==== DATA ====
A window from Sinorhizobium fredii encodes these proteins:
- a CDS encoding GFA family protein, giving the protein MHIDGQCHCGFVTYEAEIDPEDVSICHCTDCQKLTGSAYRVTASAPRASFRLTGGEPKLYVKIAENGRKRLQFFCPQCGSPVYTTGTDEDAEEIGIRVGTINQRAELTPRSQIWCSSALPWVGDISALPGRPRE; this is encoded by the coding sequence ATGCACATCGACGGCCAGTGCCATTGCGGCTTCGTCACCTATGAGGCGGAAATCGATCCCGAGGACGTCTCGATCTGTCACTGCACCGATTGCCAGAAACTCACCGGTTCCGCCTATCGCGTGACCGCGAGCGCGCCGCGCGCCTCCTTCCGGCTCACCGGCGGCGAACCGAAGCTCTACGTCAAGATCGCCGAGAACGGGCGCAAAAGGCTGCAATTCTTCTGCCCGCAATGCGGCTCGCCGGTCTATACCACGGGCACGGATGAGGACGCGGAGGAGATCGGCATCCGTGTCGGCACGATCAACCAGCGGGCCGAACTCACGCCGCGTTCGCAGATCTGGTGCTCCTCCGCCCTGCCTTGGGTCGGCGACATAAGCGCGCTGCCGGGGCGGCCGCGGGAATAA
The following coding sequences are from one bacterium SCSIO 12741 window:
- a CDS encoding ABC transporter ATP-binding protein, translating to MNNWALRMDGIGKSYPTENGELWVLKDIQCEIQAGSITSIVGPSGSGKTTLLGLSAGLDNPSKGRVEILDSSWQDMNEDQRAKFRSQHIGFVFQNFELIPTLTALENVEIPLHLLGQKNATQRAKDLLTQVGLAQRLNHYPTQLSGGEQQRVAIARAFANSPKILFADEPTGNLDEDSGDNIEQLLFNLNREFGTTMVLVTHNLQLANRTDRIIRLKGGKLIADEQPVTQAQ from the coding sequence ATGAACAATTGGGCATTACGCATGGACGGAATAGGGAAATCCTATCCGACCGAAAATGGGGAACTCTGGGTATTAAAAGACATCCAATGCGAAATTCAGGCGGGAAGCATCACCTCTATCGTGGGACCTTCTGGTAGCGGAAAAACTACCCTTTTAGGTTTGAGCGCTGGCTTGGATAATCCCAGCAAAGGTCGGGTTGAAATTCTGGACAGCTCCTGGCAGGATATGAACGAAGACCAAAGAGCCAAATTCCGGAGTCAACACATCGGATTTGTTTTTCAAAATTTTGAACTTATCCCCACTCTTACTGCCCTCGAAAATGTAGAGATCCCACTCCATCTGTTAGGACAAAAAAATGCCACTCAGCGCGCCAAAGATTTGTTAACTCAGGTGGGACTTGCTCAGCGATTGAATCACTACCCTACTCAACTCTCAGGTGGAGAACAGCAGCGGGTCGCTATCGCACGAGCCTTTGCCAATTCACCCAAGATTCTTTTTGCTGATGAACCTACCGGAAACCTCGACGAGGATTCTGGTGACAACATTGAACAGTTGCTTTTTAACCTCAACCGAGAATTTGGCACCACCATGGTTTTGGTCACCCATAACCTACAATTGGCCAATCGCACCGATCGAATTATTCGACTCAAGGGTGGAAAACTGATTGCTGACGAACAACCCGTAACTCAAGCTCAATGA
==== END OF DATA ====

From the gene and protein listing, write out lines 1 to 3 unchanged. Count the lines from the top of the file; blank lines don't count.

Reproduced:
A window from Sinorhizobium fredii encodes these proteins:
- a CDS encoding GFA family protein, giving the protein MHIDGQCHCGFVTYEAEIDPEDVSICHCTDCQKLTGSAYRVTASAPRASFRLTGGEPKLYVKIAENGRKRLQFFCPQCGSPVYTTGTDEDAEEIGIRVGTINQRAELTPRSQIWCSSALPWVGDISALPGRPRE; this is encoded by the coding sequence ATGCACATCGACGGCCAGTGCCATTGCGGCTTCGTCACCTATGAGGCGGAAATCGATCCCGAGGACGTCTCGATCTGTCACTGCACCGATTGCCAGAAACTCACCGGTTCCGCCTATCGCGTGACCGCGAGCGCGCCGCGCGCCTCCTTCCGGCTCACCGGCGGCGAACCGAAGCTCTACGTCAAGATCGCCGAGAACGGGCGCAAAAGGCTGCAATTCTTCTGCCCGCAATGCGGCTCGCCGGTCTATACCACGGGCACGGATGAGGACGCGGAGGAGATCGGCATCCGTGTCGGCACGATCAACCAGCGGGCCGAACTCACGCCGCGTTCGCAGATCTGGTGCTCCTCCGCCCTGCCTTGGGTCGGCGACATAAGCGCGCTGCCGGGGCGGCCGCGGGAATAA
The following coding sequences are from one bacterium SCSIO 12741 window: